Blogging as a therapy

I wish I knew what it’s like to feel normal. I know no middle way. Either I feel perfectly happy and euphoric or absolutely low.
I sometimes wish I could reach a state of harmony. Balance.

At the moment I am not exactly in the cheerful state (which is sort of obvious from my latest posts). But I know I will get there soon. I’ll get there just to fall back into melancholy again.

Yesterday it occurred to me I would feel twice as bad if I didn’t have this blog. In my lowest mood I thought: “Where would I be without writing?” I don’t know. Writing is really like a therapy. Some prefer to talk about it. Sing about it. Paint it.
One way or another, you simply need to get it out of your chest. I am getting “it” (whatever the “IT” is) out of my chest on here – everything I am going through is reflected in this blog.

The best thing about blogging is the people. When I read what other bloggers have written I am often overwhelmed with a warm feeling that people are simply great. So creative. So ingenious. I love this aspect of humanity.

And the greatest feeling ever? Getting a positive feedback. When someone drops me a nice comment, likes my post or follows my page, the feeling of appreciation is amazing. Mostly it is people who I don’t personally know. And when someone leaves me a comment where he/she is sharing his/her thoughts with me I feel a great influx of satisfaction filling up my heart. I often think: “Someone is ACTUALLY reading my random thoughts and pseudo-philosophical contemplations. A stranger is interested in my thoughts. This is beyond belief.”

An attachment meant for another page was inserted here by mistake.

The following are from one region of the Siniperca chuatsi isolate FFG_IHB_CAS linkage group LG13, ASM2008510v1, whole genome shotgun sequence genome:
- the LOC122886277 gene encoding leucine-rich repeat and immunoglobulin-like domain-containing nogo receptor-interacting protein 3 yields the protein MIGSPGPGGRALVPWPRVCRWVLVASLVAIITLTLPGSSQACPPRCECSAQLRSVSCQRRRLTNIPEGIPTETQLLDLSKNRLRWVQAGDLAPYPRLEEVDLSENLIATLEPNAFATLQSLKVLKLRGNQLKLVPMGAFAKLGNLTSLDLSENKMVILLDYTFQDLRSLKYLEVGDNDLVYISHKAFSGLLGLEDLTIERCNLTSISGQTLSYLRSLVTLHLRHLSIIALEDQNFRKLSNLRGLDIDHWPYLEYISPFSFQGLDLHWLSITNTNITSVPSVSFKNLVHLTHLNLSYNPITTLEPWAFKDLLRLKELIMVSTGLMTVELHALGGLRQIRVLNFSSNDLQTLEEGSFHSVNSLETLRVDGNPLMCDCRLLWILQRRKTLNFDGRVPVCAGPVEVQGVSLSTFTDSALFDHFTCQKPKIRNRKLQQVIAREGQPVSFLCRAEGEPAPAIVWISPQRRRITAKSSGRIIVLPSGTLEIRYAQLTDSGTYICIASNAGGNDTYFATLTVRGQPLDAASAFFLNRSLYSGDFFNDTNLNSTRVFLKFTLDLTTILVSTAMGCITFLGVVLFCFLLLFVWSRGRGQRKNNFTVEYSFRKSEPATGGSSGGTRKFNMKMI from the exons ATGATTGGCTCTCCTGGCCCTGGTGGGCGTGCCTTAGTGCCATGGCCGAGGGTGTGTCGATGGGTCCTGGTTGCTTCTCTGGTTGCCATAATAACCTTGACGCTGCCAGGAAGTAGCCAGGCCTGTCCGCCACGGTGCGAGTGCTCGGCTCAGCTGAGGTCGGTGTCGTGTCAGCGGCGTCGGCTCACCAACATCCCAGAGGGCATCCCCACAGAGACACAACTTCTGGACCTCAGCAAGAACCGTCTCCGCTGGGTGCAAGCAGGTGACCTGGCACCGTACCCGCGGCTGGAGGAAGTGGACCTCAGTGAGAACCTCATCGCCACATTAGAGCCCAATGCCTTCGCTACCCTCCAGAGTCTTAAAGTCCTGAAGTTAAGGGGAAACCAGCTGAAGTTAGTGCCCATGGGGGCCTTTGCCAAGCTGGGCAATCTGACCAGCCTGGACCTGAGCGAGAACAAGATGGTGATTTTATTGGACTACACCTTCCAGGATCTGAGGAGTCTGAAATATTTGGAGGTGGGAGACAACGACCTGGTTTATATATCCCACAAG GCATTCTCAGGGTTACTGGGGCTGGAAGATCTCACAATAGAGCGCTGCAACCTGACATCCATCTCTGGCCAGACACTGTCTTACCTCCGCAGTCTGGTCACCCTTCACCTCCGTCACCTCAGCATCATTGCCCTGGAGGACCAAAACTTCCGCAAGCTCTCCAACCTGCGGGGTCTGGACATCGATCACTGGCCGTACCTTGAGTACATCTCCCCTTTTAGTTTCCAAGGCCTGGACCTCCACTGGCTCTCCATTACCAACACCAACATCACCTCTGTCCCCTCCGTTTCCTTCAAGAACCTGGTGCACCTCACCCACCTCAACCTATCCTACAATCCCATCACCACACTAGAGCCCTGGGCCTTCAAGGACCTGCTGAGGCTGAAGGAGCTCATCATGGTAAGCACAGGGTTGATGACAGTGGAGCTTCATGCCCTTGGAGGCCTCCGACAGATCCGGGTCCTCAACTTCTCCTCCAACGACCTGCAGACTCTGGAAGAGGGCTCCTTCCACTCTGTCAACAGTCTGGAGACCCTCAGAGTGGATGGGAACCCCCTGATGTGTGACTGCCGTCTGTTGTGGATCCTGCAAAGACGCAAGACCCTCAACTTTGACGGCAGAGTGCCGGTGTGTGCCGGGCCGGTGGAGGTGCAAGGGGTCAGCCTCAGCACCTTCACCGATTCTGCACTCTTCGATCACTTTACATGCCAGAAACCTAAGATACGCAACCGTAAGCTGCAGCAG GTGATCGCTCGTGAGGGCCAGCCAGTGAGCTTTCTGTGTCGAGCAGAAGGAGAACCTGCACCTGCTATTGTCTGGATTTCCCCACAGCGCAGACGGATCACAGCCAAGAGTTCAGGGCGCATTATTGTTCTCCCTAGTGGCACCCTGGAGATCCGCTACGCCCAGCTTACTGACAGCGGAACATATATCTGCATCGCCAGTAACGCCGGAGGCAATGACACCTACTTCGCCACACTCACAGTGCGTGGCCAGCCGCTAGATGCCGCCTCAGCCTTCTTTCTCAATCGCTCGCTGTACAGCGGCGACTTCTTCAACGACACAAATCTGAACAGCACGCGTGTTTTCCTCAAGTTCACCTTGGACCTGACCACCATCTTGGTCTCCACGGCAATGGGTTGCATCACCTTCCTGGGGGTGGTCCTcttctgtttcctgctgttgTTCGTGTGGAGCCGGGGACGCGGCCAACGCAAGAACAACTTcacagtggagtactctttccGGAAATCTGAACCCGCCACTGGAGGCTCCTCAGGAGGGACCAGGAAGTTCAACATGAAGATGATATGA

My thoughts and my opinions define me. Therefore, if someone is interested in my writing, it is as though he was saying: “I am interested in YOU.” “I like your MIND.” “Keep it up.”

For this I would like to say one big THANK YOU to all the blogging strangers.

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4 thoughts on “Blogging as a therapy

  1. Isn’t it fun, getting to know people? Even in cyberspace, it can be a delight. I used to fuss a little that none of my family seemed interested in reading what I wrote, but now I no longer worry about it. There’s more than enough blogging family to go around!

    Like

  2. Pingback: The sound of loneliness | katka on the shore

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